Danilo Dolci – the Sicilian Gandhi Part 1
Danilo Dolci (June 28, 1924 – December 30, 1997) was an Italian social activist, sociologist, popular educator and poet. He is best known for his opposition to poverty, social exclusion and the Mafia on Sicily, and is considered to be one of the protagonists of the non-violence movement in Italy. He became known as the “Gandhi of Sicily”. Wikipedia
Danilo Dolci was born near Trieste, northern Italy in 1927, a son of a devout Slav mother and a sceptical Italian father who worked for the railways and became a station master. Dolci originally studied architecture in Rome, Milan, Switzerland, and also trained as an engineer. As a student he published works on the science of construction and the theory of reinforced concrete. He was hailed as a man with a brilliant future.
Dolci first came to Sicily because of its ancient beauty, in particular its Greek buildings, spending time studying the ruins.
In 1954 he returned to rural western Sicily and stayed for the rest of his life, throwing away a professional future. He settled in Trappeto – a slum area of Partinico, a province of Palermo – in an area notorious for banditry and poverty. Dolci married one of his neighbours, a widow with five children. From their small house with none of the usual conveniences he launched his campaign against the misery that surrounded him.
Dolci, his family and followers faced the hostility of the church, the government, landowners and the mafia. He charted his work in a book – The Outlaws of Partinico.
“The illness of violence cannot be cured by greater violence”
Dolci could see that men became bandits because they had no money for medicines and started committing kidnappings and robberies. Generally, he said, local people thought it was wrong to deny a person the right to risk their lives for their family as they were expected to do so in the armed forces for their country.
“There was no law and order”, which meant that the local people had to become a law unto themselves. Once people had sold all of their possessions to buy food, they were forced to break the law. Because of the poverty there were countless robberies. Every new day brought hundreds more as everybody was forced to steal. Times were so hard that the poor even stole from each other. Because the police were not respected and could make matters worse, much crime was not reported. “The people lost all self control” and “the hungry became bandits.”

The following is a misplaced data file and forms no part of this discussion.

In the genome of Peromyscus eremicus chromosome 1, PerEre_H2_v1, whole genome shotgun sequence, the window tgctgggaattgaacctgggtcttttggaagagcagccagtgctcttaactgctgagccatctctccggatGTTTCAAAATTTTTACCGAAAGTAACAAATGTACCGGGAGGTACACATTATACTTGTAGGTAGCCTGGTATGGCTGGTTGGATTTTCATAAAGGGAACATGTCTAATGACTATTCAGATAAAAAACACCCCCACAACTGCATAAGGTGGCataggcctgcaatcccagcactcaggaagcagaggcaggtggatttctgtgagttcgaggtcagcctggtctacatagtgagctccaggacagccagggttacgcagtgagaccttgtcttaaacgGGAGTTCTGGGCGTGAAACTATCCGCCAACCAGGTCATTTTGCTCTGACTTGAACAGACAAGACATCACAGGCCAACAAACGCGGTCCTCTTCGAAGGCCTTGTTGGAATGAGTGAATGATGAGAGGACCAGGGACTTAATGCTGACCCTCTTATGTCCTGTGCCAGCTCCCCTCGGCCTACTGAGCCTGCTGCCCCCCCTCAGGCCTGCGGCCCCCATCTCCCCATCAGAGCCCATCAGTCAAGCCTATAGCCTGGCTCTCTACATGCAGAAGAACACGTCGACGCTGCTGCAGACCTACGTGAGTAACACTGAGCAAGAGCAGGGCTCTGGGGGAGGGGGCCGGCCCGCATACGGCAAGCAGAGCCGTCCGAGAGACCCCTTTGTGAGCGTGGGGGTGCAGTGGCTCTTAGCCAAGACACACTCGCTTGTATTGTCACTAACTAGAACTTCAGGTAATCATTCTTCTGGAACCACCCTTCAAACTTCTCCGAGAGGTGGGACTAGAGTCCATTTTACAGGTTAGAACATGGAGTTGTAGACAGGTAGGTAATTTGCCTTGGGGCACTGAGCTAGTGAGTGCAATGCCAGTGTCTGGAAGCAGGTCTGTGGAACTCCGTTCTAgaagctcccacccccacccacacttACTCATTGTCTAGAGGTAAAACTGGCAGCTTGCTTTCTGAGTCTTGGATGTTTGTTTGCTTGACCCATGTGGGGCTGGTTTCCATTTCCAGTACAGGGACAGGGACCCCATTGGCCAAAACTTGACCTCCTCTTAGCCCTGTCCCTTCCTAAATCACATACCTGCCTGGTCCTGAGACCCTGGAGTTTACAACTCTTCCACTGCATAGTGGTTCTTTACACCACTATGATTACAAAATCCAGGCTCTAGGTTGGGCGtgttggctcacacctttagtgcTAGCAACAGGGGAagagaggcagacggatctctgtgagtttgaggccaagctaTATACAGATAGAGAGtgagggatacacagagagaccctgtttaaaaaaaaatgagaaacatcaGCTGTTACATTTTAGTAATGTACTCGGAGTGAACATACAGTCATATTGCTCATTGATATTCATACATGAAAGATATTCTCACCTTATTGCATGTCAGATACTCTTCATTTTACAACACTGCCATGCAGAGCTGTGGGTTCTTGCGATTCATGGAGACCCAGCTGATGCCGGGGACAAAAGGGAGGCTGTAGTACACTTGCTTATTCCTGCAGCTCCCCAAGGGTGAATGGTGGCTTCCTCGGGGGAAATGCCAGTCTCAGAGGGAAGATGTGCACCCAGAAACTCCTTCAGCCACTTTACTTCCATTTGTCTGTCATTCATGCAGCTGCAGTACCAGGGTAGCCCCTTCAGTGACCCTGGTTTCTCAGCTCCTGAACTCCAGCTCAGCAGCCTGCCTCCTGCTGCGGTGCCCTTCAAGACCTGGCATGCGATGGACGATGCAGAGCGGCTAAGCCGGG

Another big problem was that of police persecution. Dolci claimed this was “at the bottom of the banditry” in the area, made worse because the people were so hungry. Abuses committed by the forces of law and order included summary arrest, torture, thievery, bribery and other forms of corruption. In chilling accounts of police brutality, Dolci recorded how Sicilians were tortured with water-boarding, electric shocks, beatings, sexual abuse, verbal abuse, burning with cigarettes, suffocation and summary execution. Also the police would rob ordinary people’s houses. Once corrupt officers knew there was food or resources at a particular location they were likely to continue until it was all gone.
The police occasionally arrested suspects and after torture and other interrogation techniques produced a confession. Often, after months or years in jail, many suspects were found not guilty and released by the courts. Faced with this, the Carabinieri took to arresting whole families in an attempt to force wanted men out of hiding. On one occasion, the police rounded up everybody they could across a huge area of the countryside. So many contadini were detained that the police barracks was full and many suspects were locked up in a disused distillery.
In this way, many bandits – in reality, the rural poor – were forced into exile and lived as “wild beasts.” So the poor peasants were caught between the law, landowners and Cosa Nostra. However, thieves that were protected by the mafia were able to prosper, while others were turned into the police or murdered.
Animals that were stolen by the mafia were often disguised by the thieves so their original owners would never recognise them again. Also, Cosa Nostra had contacts with other criminal organisations on the mainland and would regularly ship stolen animals to them for distribution or the knacker’s yard.
Yet “The police knew all about the mafia and were sometimes hand in glove with them.” Not surprisingly, the links between politicians and the mafia were more obvious during election periods. Across the whole of Sicily Cosa Nostra exercised an intimidating influence on politics. Although many of the mafia were very powerful, most of them were uneducated and had never been to school. They often had to get their sons and daughters to keep their accounts and read letters and communicate with them when they were in prison.
Partinico, Trappeto and Montlepre had a combined population of approximately 33,000 yet only one of the 350 outlaws from the area was raised in a family with both parents reaching past the third elementary grade of school. Dolci calculated that the ‘bandits’ he studied completed 650 years at school compared to more than 3000 years in prison.
“There is a world of the condemned in our midst; condemned to death by we ourselves.”
In a cost benefit analysis, Dolci noted that it cost 13 million lire per month to pay for the prison service, security forces and police force on Sicily, yet there was no provision for relief for families of men in prison or who had been killed. In less than 10 years over 4 ½ billion lire was spent on repressive actions while over 4000 people were unemployed.